Of more lasting philosophical interest is his investigation into the nature of substantial forms, or monads, as he calls them.  Monads are, to use his wonderful term, metaphysical atoms, the basic ontological blocks out of which the world is made.  Each is unitary and indivisible, but a world unto itself, a distinct reflection of the entire universe from its own unique perspective.  Monads have become famous for being “windowless”, but it could equally be said that each one just is a window, or rather a mirror, containing everything else within itself.  The human soul is a monad, but so are animal souls, and indeed infinite numbers of monads are everywhere, and all the world is alive with them.  Never has a philosopher paid less heed to the principle of parsimony–and why should he, when by his own argument God must have made the most perfect and diverse universe possible?

In Leibniz’s logic, the predicate is necessarily in the subject.  If one thinks of the subject as a bag of all its predicates, a true statement is just a matter of factoring out some subset as the predicate and connecting it to the subject with “is”.  Leibniz takes this mathematical analogy quite literally; in his early days, he hoped to map properties to numbers and reduce logic to literal factorization.  Here is the origin of Leibniz’s distinctive solution to the problem of individuality and the problem of evil.  Leibniz doesn’t believe in primary matter as the scholastics saw it, as irreducibly unintelligible.  Therefore, Saint Thomas’ argument for the angels, that each incorporeal substance must be its own species, applies to all substances.  Each monad contains all its individuating predicates essentially.  That Caesar crosses the Rubicon is part of his definition; Adam could not have failed to sin, or else he would have been another person (another person named “Adam”, perhaps, but not the person God actually made).  Each monad plays through its destiny by the exigencies of its own nature, while God has ordered each so that everything stays synchronized.  (Leibniz is a little evasive on this point, but that’s my reading.)  At each time, every monad contains its past and future as well as that of the entire universe inside of it, and if all this infinite information didn’t reduce to noise to our finite minds, we could see the foreshadowing of future events, the intelligible unity of each life.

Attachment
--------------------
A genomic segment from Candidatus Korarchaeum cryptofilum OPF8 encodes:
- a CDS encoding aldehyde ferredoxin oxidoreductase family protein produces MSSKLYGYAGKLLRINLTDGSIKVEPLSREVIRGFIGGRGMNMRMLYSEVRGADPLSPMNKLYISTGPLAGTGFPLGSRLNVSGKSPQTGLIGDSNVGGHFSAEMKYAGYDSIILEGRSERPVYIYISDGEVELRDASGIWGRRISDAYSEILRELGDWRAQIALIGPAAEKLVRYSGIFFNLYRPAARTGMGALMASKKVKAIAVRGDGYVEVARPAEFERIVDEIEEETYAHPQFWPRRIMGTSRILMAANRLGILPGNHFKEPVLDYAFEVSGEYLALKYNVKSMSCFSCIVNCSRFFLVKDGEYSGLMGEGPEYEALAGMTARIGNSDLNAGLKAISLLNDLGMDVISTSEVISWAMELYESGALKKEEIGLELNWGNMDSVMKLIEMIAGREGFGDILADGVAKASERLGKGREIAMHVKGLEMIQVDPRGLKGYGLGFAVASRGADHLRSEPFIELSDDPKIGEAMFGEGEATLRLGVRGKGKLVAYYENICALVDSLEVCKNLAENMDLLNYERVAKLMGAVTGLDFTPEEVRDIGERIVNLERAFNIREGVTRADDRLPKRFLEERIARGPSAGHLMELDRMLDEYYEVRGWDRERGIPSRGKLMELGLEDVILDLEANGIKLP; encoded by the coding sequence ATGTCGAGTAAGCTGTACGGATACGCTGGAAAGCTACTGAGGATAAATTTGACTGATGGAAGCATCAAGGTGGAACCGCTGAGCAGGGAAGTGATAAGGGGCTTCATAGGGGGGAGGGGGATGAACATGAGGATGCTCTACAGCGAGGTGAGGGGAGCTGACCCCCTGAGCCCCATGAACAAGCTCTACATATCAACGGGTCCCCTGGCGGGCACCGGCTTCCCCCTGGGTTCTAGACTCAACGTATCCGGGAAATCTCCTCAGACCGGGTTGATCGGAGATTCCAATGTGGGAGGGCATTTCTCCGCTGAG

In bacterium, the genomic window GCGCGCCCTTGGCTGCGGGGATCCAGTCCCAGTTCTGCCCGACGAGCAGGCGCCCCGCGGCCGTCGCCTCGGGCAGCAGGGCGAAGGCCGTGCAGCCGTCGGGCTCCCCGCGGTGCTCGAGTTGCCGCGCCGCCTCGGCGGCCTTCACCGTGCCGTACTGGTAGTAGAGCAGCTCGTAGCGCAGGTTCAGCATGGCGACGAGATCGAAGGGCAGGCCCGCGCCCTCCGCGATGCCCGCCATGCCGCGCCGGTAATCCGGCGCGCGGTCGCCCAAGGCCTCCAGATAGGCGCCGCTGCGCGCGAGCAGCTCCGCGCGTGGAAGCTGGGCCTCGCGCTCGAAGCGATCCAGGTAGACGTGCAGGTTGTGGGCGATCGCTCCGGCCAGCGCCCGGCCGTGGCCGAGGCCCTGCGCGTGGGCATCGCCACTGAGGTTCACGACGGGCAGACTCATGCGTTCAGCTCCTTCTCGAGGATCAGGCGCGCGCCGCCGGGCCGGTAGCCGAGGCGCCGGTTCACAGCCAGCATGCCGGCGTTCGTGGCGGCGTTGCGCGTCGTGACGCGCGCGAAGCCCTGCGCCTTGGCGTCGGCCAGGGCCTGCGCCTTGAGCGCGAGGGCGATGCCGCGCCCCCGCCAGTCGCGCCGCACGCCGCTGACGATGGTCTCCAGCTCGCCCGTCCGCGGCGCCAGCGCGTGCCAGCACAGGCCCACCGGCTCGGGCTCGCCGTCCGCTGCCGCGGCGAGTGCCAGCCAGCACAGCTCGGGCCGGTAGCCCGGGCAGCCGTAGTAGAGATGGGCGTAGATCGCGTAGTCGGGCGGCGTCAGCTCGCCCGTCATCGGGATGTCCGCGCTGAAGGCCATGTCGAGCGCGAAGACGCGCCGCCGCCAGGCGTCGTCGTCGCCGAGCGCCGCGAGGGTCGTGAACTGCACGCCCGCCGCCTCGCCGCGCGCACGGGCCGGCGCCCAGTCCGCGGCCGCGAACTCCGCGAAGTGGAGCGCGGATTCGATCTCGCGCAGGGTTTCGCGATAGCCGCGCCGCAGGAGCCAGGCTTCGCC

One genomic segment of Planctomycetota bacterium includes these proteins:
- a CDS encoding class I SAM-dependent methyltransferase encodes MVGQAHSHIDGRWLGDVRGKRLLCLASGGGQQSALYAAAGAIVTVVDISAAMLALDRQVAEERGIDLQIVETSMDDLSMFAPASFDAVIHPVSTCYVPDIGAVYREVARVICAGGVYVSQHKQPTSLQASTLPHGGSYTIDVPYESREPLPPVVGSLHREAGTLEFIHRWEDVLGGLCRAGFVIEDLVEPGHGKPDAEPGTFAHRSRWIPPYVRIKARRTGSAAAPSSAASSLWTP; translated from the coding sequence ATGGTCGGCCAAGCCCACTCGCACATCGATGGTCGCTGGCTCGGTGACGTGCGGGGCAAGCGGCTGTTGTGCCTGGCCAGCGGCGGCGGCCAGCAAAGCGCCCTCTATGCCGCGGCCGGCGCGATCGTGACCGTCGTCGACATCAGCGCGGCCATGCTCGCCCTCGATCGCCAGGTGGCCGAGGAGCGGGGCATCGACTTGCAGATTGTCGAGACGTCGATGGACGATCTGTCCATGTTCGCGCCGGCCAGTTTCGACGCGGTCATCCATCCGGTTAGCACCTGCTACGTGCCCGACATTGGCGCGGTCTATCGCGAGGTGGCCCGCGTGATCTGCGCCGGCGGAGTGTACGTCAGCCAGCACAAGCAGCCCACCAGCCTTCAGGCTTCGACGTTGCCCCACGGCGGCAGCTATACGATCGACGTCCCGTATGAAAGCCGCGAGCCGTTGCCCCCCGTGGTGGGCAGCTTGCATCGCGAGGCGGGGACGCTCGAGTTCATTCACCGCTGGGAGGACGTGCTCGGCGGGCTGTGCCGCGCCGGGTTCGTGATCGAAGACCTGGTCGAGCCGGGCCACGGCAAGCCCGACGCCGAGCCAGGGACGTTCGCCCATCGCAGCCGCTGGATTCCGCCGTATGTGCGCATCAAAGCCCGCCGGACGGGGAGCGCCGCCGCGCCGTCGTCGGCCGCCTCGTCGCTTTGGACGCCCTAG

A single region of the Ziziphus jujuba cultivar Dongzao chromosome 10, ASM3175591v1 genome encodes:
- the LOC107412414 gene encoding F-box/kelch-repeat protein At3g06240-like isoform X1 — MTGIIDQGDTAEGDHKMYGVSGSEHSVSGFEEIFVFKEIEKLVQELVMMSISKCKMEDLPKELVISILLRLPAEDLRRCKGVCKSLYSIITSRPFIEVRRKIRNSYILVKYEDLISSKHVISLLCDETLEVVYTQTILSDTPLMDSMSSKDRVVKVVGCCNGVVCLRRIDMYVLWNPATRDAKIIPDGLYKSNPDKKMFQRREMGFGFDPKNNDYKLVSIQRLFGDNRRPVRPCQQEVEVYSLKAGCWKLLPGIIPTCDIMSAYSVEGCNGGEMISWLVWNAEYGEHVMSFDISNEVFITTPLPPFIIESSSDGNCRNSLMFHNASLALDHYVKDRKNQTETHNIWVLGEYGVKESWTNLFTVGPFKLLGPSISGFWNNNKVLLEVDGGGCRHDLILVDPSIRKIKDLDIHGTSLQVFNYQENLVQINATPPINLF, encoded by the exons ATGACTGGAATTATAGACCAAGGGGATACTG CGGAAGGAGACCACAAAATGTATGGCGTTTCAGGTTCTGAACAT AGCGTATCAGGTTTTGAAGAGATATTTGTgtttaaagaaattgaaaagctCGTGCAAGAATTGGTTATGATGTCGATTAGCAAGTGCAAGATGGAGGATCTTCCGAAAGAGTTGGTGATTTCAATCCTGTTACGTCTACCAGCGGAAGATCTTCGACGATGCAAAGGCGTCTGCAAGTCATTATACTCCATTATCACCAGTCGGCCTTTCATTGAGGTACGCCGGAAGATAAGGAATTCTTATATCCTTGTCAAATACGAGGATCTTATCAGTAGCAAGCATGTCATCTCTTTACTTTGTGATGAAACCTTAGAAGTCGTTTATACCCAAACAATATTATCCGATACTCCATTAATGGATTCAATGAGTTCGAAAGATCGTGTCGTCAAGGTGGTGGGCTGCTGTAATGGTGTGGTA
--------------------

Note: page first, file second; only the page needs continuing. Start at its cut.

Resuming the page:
If you’ve followed him this far, why not all the way?  Monads, being unitary, are indestructible and uncreatable, except by divine intervention.  Leibniz thinks it likely that the souls of animals, for example, have some sort of pre-existence and post-existence, albeit miniscule.  Human souls, on the other hand, mirror not only the universe, but God Himself, and for the righteous among these, he intends eternal felicity and fellowship with Him.  Leibniz is the originator of the principle of sufficient reason:  there is always a reason why things are so and not any other way, although some things are necessary because the opposite is contradictory and some because God is constrained always to choose the best.  Thus, although there is much wickedness in the world, we can be sure God chose what will ultimately lead to the greatest good, the greatest order and diversity.

I came away liking Leibniz for the enthusiasm and charitable broad-mindedness that come through in his essays and letters.  He made many lasting contributions to philosophy and mathematics, but judged on his own terms, it was at best a spectacularly creative failure.  By the time the Monadology is done, we have forgotten the original goal of being able to clearly identify substances and their essences; we have only multiplied them to infinity and left the task more hopeless than we found it.  Western conceptions of free will and divine sovereignty continued to drift apart, as did mathematics and metaphysics.  In the next generation, the Enlightenment war against Christian civilization would begin.